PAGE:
The debating chamber of the abandoned building in Abu Dis (Carina Ottino / DAAR)
DAAR: Decolonizing Architecture/Art Residency (Sandi Hilal, Alessandro Petti, and Eyal Weizman)
Nottingham Contemporary (Nottingham)
28 January – 15 April 2012
Decolonizing Architecture/Art Residency (DAAR) is an art and architecture collective set up by Alessandro Petti, Sandi Hilal and Eyal Weizman, based in Palestine. Their work is a critical examination of the role played by architecture in the occupation of the Palestinian territories.
Their work imagines the “decolonization” of Palestine through new uses for oppressive Israeli infrastructure. The evacuated Israeli military fortress of Oush Grab becomes a public park and a haven for starlings, storks and birds of prey that use the site to rest while migrating – birds recognise no national boundaries. A surburban-looking Israeli settlement – one of many heavily guarded hilltop outposts aggressively encroaching on Palestinian territories in the guise of innocent family dwellings – is redesigned as an interconnected community living space.
The centrepiece of their exhibition is a life-sized section through the abandoned Palestinian Parliament in a suburb of Jerusalem – a parliament that has never been used. Construction started during the 1996 Oslo Accord when peace seemed possible and was halted in 2003 after the Second Intifada, or Palestinian uprising, marked the failure of the political process.
The project began with the discovery that – mistakenly or intentionally – the building was constructed on Israel’s unilaterally declared border within Jerusalem. The parliament is partly within Israeli territory and partly within Palestinian controlled land – a small strip, no wider than the border line, is in legal limbo.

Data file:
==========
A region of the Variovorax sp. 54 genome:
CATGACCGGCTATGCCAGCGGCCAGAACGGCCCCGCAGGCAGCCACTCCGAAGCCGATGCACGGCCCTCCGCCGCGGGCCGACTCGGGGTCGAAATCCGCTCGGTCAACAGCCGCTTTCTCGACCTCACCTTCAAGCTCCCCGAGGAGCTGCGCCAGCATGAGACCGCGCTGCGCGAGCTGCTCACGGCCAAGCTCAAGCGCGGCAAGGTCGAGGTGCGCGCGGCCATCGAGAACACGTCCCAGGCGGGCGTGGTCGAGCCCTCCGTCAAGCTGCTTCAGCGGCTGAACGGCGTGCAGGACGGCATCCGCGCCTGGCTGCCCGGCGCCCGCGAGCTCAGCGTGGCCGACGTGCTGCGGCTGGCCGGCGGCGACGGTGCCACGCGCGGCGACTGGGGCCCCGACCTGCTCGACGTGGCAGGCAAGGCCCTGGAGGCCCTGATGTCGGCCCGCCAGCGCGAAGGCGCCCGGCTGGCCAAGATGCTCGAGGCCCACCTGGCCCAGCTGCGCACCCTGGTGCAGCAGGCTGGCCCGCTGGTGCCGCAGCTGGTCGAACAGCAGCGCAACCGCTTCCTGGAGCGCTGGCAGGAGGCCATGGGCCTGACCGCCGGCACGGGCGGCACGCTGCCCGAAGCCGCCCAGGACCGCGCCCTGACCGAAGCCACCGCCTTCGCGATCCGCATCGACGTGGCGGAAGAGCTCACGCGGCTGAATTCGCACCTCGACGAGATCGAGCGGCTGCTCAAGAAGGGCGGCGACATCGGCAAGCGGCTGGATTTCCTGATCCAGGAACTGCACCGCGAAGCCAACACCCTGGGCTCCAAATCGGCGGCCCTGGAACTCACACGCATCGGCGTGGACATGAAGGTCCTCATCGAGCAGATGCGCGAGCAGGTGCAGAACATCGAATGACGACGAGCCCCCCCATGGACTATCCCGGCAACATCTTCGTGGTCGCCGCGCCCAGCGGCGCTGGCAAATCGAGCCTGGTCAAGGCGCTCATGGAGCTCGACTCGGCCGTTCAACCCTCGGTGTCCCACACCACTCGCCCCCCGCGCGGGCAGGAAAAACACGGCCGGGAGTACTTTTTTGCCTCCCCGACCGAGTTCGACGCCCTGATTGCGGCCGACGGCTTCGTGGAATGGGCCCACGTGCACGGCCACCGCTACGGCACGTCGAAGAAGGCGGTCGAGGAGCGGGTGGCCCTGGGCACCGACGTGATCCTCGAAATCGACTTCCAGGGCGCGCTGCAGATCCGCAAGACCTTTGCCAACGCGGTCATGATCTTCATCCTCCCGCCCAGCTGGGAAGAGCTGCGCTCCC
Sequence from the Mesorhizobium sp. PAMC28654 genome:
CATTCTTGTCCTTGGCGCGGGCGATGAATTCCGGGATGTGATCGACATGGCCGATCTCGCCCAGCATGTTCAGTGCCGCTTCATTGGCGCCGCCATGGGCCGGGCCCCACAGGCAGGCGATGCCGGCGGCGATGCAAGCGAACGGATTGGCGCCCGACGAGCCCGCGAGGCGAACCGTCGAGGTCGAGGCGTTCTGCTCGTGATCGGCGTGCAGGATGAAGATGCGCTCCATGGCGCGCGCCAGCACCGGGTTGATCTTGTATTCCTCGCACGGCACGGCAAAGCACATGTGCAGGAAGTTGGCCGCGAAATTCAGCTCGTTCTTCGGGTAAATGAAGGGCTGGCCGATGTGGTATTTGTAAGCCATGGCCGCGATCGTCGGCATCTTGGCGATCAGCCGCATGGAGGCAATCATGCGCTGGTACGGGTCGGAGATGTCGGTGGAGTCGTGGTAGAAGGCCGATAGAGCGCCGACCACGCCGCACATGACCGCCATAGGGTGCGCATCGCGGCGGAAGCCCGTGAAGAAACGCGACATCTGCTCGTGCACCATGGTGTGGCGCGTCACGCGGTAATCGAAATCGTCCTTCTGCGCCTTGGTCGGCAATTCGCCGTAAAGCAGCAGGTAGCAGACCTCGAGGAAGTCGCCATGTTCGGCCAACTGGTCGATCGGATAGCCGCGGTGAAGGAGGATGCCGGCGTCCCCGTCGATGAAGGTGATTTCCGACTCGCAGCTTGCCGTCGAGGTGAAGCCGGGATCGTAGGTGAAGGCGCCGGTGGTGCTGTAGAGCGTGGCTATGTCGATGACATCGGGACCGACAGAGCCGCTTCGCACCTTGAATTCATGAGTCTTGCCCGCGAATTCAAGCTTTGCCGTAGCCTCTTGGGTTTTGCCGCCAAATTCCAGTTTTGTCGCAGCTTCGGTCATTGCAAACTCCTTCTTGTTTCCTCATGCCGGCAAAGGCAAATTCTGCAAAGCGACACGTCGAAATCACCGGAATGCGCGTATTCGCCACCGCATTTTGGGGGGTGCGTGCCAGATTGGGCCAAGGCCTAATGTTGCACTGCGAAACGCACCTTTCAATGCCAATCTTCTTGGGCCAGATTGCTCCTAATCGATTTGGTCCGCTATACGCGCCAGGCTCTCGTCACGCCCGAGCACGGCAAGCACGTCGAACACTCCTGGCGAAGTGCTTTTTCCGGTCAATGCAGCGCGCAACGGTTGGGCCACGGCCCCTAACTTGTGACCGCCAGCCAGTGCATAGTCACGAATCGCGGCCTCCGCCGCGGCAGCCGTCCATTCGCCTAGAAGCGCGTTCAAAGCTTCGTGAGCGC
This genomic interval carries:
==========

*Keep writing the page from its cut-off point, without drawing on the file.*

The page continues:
DAAR will build the section of the abandoned Palestine Parliament that the border line crosses in three dimensions. This suspended and elongated structure will act as a forum for debate on the future of Palestine during the exhibition.
How can political participation be organised for a partially exiled and geographically dispersed people? Palestine’s complex and developing nationhood offers the opportunity to think beyond the nation state as conceived and imposed by former European colonial powers.
DAAR projects have been shown at the Venice and Istanbul Biennales, Tate in London and the Centre Pompidou in Paris, among many others. In 2010 DAAR was awarded the Prince Claus Prize for Architecture.
Common Assembly is a project by Sandi Hilal, Alessandro Petti, Eyal Weizman, Nicola Perugini with Yazeed Anani, Nishat Awan, Ghassan Bannoura, Benoit Burquel, Suzy Harris-Brandts, Runa Johannessen, Zografia Karekou, Cressida Kocienski, Lejla Odobasic, Carina Ottino, Elizabeth Paden, Sameena Sitabkhan, Amy Zion.